Whether he played linebacker, safety, running back or special teams, Washington Huskies junior Shaq Thompson seemed to find a way to make big plays in 2014.
And on Friday, Thompson was named the winner of this year’s Paul Hornung Award, which seeks annually to honor the most versatile player in college football.
“It really hasn’t hit me,” Thompson said in a statement through the Louisville Sports Commission, which sponsors the award. “It’s a great honor for me to be named the Paul Hornung Award winner. I had an opportunity to show my versatility on both sides of the ball this year and I’m just happy that I was able to accomplish all I did this season and be recognized for my efforts. ”
Thompson and his family will be honored at a ceremony in Louisville on Jan. 27.
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The junior from Grant High School in Sacramento, California, didn’t play any offense in his first two seasons at Washington, sticking strictly to linebacker. But under first-year coach Chris Petersen, he began dabbling as a ballcarrier.
And he was good at it. On his third carry of the season (and his career), Thompson ran 57 yards for a touchdown against Eastern Washington — and as a linebacker in that game, he recorded 14 tackles, including a sack.
Thompson finished the regular season ranked third on the team in rushing yards with 456, but led the Huskies in rushing through their first 10 games. And his average of 7.5 yards per carry is tops among UW running backs.
As a linebacker, he totaled 71 tackles (tied for fourth-best on the team) despite playing predominantly at running back in three games. He also forced three fumbles, recovered four, and was a standout on special teams — particularly kickoff and punt coverage.
The week after his big game against EWU, Thompson scored the first two of his single-season school record four defensive touchdowns, returning a 36-yard interception and a 52-yard fumble recovery for scores in a 44-19 victory over Illinois.
Thompson later added a 32-yard fumble return for a touchdown against Stanford, and a game-changing, 100-yard fumble return for a touchdown in the first quarter of the Huskies’ 31-7 victory at California.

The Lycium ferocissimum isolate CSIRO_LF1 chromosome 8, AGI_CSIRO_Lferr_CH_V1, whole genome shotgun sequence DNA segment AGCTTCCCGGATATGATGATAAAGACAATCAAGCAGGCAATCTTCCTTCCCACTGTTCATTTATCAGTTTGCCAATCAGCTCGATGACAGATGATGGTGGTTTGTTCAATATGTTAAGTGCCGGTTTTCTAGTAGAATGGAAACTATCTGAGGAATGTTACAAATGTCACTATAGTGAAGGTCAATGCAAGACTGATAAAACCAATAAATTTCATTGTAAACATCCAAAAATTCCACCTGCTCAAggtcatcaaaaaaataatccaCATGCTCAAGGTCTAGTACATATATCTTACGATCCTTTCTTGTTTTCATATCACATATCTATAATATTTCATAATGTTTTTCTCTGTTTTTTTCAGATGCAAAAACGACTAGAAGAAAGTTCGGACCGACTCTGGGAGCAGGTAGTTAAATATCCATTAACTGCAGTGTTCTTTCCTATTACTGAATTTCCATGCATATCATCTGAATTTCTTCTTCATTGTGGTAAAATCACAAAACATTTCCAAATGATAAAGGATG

After the UW’s top two running backs, Dwayne Washington and Lavon Coleman, who each suffered injuries in a loss to Oregon, Thompson accepted close to full-time running back duties for two games.
He rushed for 98 yards on 21 carries against Arizona State and for 174 yards and a touchdown on 15 carries against Colorado (totaling 215 yards from scrimmage). Finally, he rushed for 100 yards on 16 carries against UCLA, and also made four tackles at linebacker.
After UCLA, Thompson requested a full-time move back to linebacker, which has always been his preferred position. He started there in each of UW’s final three regular-season games, totaling 13 tackles.
Petersen said earlier this season that he views Thompson as perhaps the best all-around college football player in the country.
“I don’t get a chance to watch everybody around the country,” Petersen said. “But I do see a lot. And I haven’t seen a better football player out there than that guy (Thompson). A better, flat-out football player — in your words, ‘best football player’ in college football.
“There might be somebody who’s the same, all those type of things, but a football player? I know there are some good ones out there, but what this guy does in terms of special teams and offense and defense and all those things, I haven’t seen a better one.”
Thompson has also been named to several All-America teams, including first-team honors from ESPN, CBS Sports, Scout.com and SB Nation, and second-team honors from Athlon Sports and Sports On Earth.
Two of his teammates, seniors Hau’oli Kikaha and Danny Shelton, have also earned a handful of All-America honors in the past week. Kikaha is a finalist for the Lott IMPACT Trophy, which will be awarded at a ceremony Sunday night in Newport Beach, California.